I need to get this off my chest: I'm both upset and amazed that a wacko like Donald Trump is polling second to a mainstream candidate like Jeb Bush in the race for the Republican nomination for President. I'm equally upset and amazed that a wacko like Bernie Sanders is polling second to a mainstream candidate like Hillary Clinton in the Democratic race.
The difference between the two relates to discipline. Trump says whatever is on his mind with no concern for the repercussions. (I won’t bother to recount his comments as they are well covered by the press.)
Sanders, on the other hand, has so far delivered his thoughts with a lot of “message discipline”.
Sanders is not a Democrat. First elected to Congress in 1990 and as Vermont’s Junior U.S. Senator in 2006, he has been an Independent who caucuses with Democrats. He is a self-declared “democratic socialist”.
We know what the ‘democratic’ part of this definition means. It means that, unlike the dictatorship that governed the socialist system of the Soviet Union, the electorate chooses its government. However, I wonder if we know what a socialist is.
Socialism is an economic system whereby the government owns the means of production. Citizens lose the right to private property. Investors (if there are any left) do not have the right to a return on their capital.
Anyone who thinks that socialism would be preferable to free-market capitalism is either ignorant or stupid. And yet, Sen. Sanders is gaining traction. What’s happening to the United States? Have we lost our bearings?
What we once described as the “profit motive” has been recast as “corporate greed”. Greed, as we all know, is one of the seven deadly sins. So, we have redefined something with enormous positive effects as something that is sinful.
Capitalism and the profit motive have driven innovation from the 1690s, when the invention of the steam engine and steel plows made farms more productive, to the1870s, when the invention of both the automobile engine and distribution of electricity began an era of rapidly improving lifestyles, to the 1990s when the Internet boom created an interconnected world.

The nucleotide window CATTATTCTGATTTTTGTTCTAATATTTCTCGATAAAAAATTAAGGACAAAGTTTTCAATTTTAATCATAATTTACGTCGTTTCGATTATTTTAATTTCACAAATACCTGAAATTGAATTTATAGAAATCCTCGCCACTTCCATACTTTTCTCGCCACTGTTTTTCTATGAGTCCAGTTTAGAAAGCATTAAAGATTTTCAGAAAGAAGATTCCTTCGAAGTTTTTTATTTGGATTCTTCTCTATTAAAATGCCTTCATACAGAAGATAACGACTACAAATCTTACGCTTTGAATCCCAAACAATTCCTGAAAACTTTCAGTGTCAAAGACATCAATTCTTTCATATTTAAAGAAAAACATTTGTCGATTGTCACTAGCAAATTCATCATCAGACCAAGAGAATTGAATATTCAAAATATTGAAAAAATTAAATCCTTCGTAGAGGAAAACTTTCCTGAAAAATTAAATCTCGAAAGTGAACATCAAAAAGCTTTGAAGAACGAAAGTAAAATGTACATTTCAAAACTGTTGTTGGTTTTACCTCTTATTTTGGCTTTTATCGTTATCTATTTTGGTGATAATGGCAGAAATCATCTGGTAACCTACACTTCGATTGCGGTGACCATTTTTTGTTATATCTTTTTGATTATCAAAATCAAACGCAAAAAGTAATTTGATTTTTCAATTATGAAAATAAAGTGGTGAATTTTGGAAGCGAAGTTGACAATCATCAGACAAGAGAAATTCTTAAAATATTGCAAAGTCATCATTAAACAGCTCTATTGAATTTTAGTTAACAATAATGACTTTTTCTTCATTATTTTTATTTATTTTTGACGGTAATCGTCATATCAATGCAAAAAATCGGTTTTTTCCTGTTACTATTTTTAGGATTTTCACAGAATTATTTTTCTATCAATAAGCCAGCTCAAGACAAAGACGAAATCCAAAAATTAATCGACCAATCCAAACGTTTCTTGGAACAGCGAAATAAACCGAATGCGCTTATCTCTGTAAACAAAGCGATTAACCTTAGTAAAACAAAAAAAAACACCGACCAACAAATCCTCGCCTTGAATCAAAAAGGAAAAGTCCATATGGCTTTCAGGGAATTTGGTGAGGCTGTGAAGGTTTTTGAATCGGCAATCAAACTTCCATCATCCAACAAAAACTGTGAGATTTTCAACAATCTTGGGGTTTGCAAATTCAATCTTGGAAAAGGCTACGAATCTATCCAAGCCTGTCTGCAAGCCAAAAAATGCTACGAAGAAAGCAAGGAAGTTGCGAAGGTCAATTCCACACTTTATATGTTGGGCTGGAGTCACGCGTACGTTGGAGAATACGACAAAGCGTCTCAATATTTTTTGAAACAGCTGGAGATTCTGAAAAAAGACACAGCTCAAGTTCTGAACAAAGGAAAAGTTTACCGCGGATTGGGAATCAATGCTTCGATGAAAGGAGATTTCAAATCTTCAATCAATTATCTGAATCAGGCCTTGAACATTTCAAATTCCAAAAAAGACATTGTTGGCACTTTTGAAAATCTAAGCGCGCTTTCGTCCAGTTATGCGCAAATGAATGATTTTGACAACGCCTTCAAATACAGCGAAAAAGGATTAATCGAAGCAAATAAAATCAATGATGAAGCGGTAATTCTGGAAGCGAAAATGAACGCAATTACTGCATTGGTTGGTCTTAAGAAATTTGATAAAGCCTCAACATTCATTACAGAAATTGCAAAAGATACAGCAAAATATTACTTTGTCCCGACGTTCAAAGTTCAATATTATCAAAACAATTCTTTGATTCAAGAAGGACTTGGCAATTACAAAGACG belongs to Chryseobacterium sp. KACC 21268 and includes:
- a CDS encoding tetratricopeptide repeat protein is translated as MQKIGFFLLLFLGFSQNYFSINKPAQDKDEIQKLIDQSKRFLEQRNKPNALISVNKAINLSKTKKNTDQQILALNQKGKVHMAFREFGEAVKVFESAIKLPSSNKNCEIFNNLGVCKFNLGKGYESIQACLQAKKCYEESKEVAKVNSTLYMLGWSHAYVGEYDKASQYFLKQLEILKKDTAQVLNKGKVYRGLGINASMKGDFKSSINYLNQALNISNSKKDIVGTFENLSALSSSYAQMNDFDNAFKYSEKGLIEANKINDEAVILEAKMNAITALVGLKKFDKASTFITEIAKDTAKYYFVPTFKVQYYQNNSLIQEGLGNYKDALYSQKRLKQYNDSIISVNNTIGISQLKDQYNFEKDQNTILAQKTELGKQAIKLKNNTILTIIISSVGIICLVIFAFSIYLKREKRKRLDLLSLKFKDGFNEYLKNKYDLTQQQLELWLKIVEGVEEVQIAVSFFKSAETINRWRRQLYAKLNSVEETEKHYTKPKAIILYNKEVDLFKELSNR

The result of all this innovation…
Poverty has been reduced to one fifth of what it was in 1900. Child labor has been reduced by half since 2000. Number of hours worked per worker has been reduced by one third since the 19th Century. Infant mortality is half of what it was in 1990. The store of nuclear weapons has been reduced fivefold since the end of the Cold War. Carbon emissions have been flat for the last four years. (Yes, government regulation played an important role in these improvements.)
All this is the result of innovation driven by free-market capitalism. It would not have happened if we lived in a socialist system.
As for those who contend that capitalism exploits workers, I offer this: Other things being equal – culture, geography, education, etc. – workers always thrive in a capitalist system where socialism fails to deliver. Think of North and South Korea, Taiwan and Mainland China, or East and West Germany.
To be clear, it is the free enterprise, capitalist system that has led to a better life for Americans. In its absence, you wouldn't have time to play with your kids or enjoy a glass of wine with your friends on Saturday night; you wouldn't be able to access the Internet from an electronic device in your pocket; and, you wouldn't be living in a climate controlled home. You would be working hard and not reaping the benefits. The benefit of your labor would go to the government.
Free-market capitalism is the surest path to prosperity. To describe it as corporate greed is doing all of us a disservice. To consider voting for a socialist is the height of folly.
WHO WILL LEAD?